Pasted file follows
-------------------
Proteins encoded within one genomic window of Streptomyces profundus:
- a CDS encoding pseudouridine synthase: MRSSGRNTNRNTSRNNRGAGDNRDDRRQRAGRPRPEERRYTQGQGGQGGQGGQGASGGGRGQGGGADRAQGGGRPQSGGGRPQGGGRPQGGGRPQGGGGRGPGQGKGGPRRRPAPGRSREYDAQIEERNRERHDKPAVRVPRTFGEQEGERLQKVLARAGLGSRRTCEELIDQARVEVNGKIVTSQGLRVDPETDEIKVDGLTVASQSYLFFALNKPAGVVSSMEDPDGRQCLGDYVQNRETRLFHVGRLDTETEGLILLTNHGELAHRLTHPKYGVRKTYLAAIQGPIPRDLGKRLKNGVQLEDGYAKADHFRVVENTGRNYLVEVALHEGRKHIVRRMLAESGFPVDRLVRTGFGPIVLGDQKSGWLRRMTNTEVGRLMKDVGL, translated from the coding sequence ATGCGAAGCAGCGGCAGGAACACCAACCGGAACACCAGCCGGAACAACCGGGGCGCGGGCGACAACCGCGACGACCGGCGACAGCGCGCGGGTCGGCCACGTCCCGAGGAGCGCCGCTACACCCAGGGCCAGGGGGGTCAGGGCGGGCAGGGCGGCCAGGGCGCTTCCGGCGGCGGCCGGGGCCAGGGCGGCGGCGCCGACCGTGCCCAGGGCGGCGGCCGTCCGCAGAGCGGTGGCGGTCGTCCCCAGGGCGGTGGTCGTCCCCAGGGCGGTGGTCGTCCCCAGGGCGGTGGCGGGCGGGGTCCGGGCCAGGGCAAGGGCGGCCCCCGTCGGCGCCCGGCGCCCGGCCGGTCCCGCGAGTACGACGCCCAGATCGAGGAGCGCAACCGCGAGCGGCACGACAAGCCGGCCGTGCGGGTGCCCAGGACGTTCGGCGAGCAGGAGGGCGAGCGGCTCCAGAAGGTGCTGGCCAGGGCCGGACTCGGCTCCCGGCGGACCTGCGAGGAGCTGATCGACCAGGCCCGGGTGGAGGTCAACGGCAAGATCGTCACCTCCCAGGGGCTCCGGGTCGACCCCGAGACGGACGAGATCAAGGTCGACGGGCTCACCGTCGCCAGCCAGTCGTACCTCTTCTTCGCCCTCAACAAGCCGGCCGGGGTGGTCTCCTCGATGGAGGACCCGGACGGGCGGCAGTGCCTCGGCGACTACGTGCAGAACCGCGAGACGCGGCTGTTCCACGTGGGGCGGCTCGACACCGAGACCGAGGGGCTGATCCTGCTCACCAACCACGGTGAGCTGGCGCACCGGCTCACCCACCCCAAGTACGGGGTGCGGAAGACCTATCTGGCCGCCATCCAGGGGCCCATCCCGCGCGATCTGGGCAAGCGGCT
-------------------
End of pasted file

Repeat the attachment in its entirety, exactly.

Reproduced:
Proteins encoded within one genomic window of Streptomyces profundus:
- a CDS encoding pseudouridine synthase: MRSSGRNTNRNTSRNNRGAGDNRDDRRQRAGRPRPEERRYTQGQGGQGGQGGQGASGGGRGQGGGADRAQGGGRPQSGGGRPQGGGRPQGGGRPQGGGGRGPGQGKGGPRRRPAPGRSREYDAQIEERNRERHDKPAVRVPRTFGEQEGERLQKVLARAGLGSRRTCEELIDQARVEVNGKIVTSQGLRVDPETDEIKVDGLTVASQSYLFFALNKPAGVVSSMEDPDGRQCLGDYVQNRETRLFHVGRLDTETEGLILLTNHGELAHRLTHPKYGVRKTYLAAIQGPIPRDLGKRLKNGVQLEDGYAKADHFRVVENTGRNYLVEVALHEGRKHIVRRMLAESGFPVDRLVRTGFGPIVLGDQKSGWLRRMTNTEVGRLMKDVGL, translated from the coding sequence ATGCGAAGCAGCGGCAGGAACACCAACCGGAACACCAGCCGGAACAACCGGGGCGCGGGCGACAACCGCGACGACCGGCGACAGCGCGCGGGTCGGCCACGTCCCGAGGAGCGCCGCTACACCCAGGGCCAGGGGGGTCAGGGCGGGCAGGGCGGCCAGGGCGCTTCCGGCGGCGGCCGGGGCCAGGGCGGCGGCGCCGACCGTGCCCAGGGCGGCGGCCGTCCGCAGAGCGGTGGCGGTCGTCCCCAGGGCGGTGGTCGTCCCCAGGGCGGTGGTCGTCCCCAGGGCGGTGGCGGGCGGGGTCCGGGCCAGGGCAAGGGCGGCCCCCGTCGGCGCCCGGCGCCCGGCCGGTCCCGCGAGTACGACGCCCAGATCGAGGAGCGCAACCGCGAGCGGCACGACAAGCCGGCCGTGCGGGTGCCCAGGACGTTCGGCGAGCAGGAGGGCGAGCGGCTCCAGAAGGTGCTGGCCAGGGCCGGACTCGGCTCCCGGCGGACCTGCGAGGAGCTGATCGACCAGGCCCGGGTGGAGGTCAACGGCAAGATCGTCACCTCCCAGGGGCTCCGGGTCGACCCCGAGACGGACGAGATCAAGGTCGACGGGCTCACCGTCGCCAGCCAGTCGTACCTCTTCTTCGCCCTCAACAAGCCGGCCGGGGTGGTCTCCTCGATGGAGGACCCGGACGGGCGGCAGTGCCTCGGCGACTACGTGCAGAACCGCGAGACGCGGCTGTTCCACGTGGGGCGGCTCGACACCGAGACCGAGGGGCTGATCCTGCTCACCAACCACGGTGAGCTGGCGCACCGGCTCACCCACCCCAAGTACGGGGTGCGGAAGACCTATCTGGCCGCCATCCAGGGGCCCATCCCGCGCGATCTGGGCAAGCGGCT